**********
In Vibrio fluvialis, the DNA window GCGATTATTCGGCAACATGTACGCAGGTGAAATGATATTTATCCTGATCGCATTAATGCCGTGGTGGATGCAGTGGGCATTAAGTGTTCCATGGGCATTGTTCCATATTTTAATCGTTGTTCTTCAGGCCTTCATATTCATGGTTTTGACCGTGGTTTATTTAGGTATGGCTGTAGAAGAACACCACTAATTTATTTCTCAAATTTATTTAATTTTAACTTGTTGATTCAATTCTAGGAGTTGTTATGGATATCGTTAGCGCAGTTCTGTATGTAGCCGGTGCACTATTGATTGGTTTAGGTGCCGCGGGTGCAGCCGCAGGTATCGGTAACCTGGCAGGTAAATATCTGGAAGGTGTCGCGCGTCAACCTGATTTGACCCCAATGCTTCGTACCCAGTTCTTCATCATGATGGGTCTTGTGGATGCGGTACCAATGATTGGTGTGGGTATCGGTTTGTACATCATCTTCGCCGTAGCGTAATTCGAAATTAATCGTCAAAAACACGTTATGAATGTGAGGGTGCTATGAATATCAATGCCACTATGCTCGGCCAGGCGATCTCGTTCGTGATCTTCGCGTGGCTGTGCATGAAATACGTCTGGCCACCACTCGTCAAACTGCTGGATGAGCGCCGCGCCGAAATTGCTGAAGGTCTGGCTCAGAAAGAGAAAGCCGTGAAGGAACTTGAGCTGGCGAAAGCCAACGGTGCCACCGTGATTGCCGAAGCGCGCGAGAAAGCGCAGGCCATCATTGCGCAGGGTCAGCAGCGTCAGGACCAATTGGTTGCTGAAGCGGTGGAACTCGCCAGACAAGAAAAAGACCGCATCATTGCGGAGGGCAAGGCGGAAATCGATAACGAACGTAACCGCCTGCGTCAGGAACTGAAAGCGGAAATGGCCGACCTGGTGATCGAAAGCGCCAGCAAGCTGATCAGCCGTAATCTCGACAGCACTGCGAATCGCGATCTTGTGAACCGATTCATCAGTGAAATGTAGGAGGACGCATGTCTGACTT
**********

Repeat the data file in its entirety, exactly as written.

In Vibrio fluvialis, the DNA window GCGATTATTCGGCAACATGTACGCAGGTGAAATGATATTTATCCTGATCGCATTAATGCCGTGGTGGATGCAGTGGGCATTAAGTGTTCCATGGGCATTGTTCCATATTTTAATCGTTGTTCTTCAGGCCTTCATATTCATGGTTTTGACCGTGGTTTATTTAGGTATGGCTGTAGAAGAACACCACTAATTTATTTCTCAAATTTATTTAATTTTAACTTGTTGATTCAATTCTAGGAGTTGTTATGGATATCGTTAGCGCAGTTCTGTATGTAGCCGGTGCACTATTGATTGGTTTAGGTGCCGCGGGTGCAGCCGCAGGTATCGGTAACCTGGCAGGTAAATATCTGGAAGGTGTCGCGCGTCAACCTGATTTGACCCCAATGCTTCGTACCCAGTTCTTCATCATGATGGGTCTTGTGGATGCGGTACCAATGATTGGTGTGGGTATCGGTTTGTACATCATCTTCGCCGTAGCGTAATTCGAAATTAATCGTCAAAAACACGTTATGAATGTGAGGGTGCTATGAATATCAATGCCACTATGCTCGGCCAGGCGATCTCGTTCGTGATCTTCGCGTGGCTGTGCATGAAATACGTCTGGCCACCACTCGTCAAACTGCTGGATGAGCGCCGCGCCGAAATTGCTGAAGGTCTGGCTCAGAAAGAGAAAGCCGTGAAGGAACTTGAGCTGGCGAAAGCCAACGGTGCCACCGTGATTGCCGAAGCGCGCGAGAAAGCGCAGGCCATCATTGCGCAGGGTCAGCAGCGTCAGGACCAATTGGTTGCTGAAGCGGTGGAACTCGCCAGACAAGAAAAAGACCGCATCATTGCGGAGGGCAAGGCGGAAATCGATAACGAACGTAACCGCCTGCGTCAGGAACTGAAAGCGGAAATGGCCGACCTGGTGATCGAAAGCGCCAGCAAGCTGATCAGCCGTAATCTCGACAGCACTGCGAATCGCGATCTTGTGAACCGATTCATCAGTGAAATGTAGGAGGACGCATGTCTGACTT